[32] The Accident occurred over five years ago. Since then, Mr. Ponych has been in chronic pain and struggled with multiple symptoms arising from his injuries, including those arising from his mTBI. For most of that period, Mr. Ponych was either on medication or using medical marijuana. In my opinion, the minor inconsistencies are understandable, and, when looking at the evidence as a whole, they are not material. I find Mr. Ponych to be a credible and reliable witness.

[33] I also note that Mr. Ponych’s evidence was corroborated by the evidence of his wife. Ms. Ponych gave clear and corroborating evidence to the daily impact his injuries have had on his life, mood and recreational activities, and on their family.

[34] I do not accept that Mr. Ponych displayed any tendency to catastrophize his symptoms, nor their impact on his life.

Loss of Earning Capacity

The main part of the case revolved around our client’s loss of future earning capacity. Being unable to run his business led to significant financial losses for him and his family, especially since his wife could not work because she cared for their disabled daughter. The Court noted the following:

[288] I have already set out my finding that Mr. Ponych suffered from an mTBI, and suffered cognitive difficulties as a result. I have also set out my determination that while Mr. Ponych made significant efforts to retain Sherwood; ultimately, his injuries as a result of the Accident led to his reasonable decision that the only option left to him was to sell his business…

[289] I cannot accept the defendant’s argument that Mr. Ponych suffers from a subjective apprehension about his ability to work. Rather, he worked diligently to attempt to retain the business, and the injuries as a result of the Accident frustrated his stoic efforts. I find he has established a real and substantial possibility that he will be unable to work to the level he did at Sherwood, or even at close to that level, which leads to a loss of his capacity. I am satisfied, on the totality of the evidence, he has established that there is a real and substantial possibility that this will cause him a pecuniary loss…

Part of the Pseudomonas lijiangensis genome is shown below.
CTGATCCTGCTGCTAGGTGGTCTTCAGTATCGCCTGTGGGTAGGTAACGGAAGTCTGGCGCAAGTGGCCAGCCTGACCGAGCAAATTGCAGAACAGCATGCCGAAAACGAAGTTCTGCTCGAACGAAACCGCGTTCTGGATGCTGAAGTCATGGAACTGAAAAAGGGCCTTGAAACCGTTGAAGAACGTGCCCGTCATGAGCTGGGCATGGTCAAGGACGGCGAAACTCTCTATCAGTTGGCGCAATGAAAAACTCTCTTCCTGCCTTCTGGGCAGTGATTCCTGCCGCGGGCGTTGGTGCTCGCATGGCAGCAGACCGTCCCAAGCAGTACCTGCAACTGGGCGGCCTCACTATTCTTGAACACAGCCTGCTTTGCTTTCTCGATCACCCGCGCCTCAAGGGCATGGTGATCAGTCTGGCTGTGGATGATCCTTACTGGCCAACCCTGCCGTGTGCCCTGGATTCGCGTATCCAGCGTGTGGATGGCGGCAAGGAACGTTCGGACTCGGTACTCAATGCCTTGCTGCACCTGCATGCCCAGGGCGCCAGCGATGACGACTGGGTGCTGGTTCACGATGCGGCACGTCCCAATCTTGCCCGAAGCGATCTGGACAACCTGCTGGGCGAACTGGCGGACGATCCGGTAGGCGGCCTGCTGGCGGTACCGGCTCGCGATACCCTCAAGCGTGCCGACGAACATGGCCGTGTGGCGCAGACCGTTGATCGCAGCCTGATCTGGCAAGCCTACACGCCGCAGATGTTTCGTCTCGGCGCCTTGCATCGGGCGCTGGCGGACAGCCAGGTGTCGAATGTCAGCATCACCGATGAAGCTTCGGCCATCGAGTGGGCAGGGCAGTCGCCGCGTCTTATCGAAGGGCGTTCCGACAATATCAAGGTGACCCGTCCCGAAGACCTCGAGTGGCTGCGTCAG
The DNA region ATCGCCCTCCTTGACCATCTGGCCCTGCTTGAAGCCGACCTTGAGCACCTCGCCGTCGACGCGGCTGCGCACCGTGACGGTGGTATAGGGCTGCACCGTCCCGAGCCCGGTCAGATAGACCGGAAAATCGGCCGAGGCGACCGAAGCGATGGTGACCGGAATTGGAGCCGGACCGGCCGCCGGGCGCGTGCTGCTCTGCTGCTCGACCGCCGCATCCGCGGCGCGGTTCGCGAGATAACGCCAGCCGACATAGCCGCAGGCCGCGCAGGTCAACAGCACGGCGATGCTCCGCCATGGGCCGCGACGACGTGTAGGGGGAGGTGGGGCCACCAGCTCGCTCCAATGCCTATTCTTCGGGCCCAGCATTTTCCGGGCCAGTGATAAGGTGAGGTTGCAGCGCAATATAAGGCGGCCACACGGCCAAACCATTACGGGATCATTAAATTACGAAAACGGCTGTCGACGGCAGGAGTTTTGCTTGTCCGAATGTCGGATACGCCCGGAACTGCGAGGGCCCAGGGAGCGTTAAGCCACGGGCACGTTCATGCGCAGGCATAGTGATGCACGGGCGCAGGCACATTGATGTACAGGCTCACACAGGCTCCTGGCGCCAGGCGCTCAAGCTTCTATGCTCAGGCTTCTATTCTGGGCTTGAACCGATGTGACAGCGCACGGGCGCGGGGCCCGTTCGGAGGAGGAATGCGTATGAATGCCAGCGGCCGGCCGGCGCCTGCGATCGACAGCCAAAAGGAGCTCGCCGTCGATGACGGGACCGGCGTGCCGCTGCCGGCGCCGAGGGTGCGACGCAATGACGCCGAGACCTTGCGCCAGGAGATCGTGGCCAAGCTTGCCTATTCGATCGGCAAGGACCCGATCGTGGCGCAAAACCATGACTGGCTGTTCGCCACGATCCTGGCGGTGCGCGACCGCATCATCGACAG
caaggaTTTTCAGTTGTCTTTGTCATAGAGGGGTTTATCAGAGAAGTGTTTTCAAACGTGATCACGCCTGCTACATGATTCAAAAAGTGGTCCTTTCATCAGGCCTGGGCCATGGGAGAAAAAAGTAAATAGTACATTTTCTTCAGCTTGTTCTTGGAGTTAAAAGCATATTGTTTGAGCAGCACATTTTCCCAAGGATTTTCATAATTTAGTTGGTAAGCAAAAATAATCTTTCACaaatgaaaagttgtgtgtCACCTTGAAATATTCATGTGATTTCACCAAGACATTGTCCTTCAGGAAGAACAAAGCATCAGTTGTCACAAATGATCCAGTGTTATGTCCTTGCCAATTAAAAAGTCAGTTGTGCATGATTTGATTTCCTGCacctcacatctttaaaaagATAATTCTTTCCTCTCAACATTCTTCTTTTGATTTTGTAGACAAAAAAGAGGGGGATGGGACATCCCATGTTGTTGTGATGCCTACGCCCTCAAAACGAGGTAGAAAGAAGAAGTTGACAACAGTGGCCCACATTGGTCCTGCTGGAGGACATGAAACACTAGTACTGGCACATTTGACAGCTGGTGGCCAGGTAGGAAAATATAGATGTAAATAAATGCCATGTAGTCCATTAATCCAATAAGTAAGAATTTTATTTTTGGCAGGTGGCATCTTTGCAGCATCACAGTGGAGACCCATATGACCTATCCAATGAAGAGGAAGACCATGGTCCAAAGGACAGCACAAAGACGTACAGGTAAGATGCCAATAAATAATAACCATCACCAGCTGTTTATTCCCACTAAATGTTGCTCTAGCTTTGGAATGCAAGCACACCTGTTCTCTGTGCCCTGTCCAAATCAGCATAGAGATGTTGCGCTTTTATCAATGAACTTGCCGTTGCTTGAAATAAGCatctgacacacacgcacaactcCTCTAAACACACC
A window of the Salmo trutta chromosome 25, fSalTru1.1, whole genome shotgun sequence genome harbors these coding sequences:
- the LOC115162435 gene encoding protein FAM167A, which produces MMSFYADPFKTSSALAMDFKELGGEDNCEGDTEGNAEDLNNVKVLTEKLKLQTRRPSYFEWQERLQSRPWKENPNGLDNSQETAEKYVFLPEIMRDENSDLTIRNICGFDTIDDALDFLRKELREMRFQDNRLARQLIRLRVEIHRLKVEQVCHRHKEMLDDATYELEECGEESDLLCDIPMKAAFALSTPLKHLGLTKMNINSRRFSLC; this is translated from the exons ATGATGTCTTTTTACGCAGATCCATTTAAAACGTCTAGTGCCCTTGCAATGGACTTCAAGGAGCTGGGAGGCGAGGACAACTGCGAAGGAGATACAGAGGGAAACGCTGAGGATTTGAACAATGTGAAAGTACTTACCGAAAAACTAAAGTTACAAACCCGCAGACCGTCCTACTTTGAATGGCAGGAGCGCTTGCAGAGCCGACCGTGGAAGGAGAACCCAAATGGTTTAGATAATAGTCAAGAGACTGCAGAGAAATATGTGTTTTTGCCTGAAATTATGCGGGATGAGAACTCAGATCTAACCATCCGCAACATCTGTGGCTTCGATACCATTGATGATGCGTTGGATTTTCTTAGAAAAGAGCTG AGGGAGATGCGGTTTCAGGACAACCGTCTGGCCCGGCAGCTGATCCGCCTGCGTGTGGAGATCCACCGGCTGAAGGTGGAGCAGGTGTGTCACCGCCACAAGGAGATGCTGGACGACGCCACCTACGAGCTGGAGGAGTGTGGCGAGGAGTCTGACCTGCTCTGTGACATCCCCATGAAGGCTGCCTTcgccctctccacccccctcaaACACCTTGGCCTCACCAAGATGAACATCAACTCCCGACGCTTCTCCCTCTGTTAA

[296] … Accordingly, I award him $1,261,000 as an award for his loss of future earning capacity. In these circumstances, given Mr. Ponych’s age, his physical and mental impairments and their chronic nature, I find this award to be fair and reasonable.

The Court ultimately awarded the Plaintiff the following under the various heads of damage:

  •  $250,000 for pain and suffering;
  •  $255,955 for loss of past earning capacity;
  • $1,261,000 for loss of future income earning capacity;
  •  $86,787.08 for cost of future care;
  • $68,487 for loss of homemaking capacity; and
  • $35,861.83 for special damages.

This case is another example of ICBC attempting to undermine a truthful Plaintiff’s credibility at Trial. Once again, this tactic proved unsuccessful. 

Preszler Injury Lawyers worked hard to ensure the Court understood who the Plaintiff was before and after the accident to illustrate the real losses he and his family suffered. 

Congratulations to our deserving client!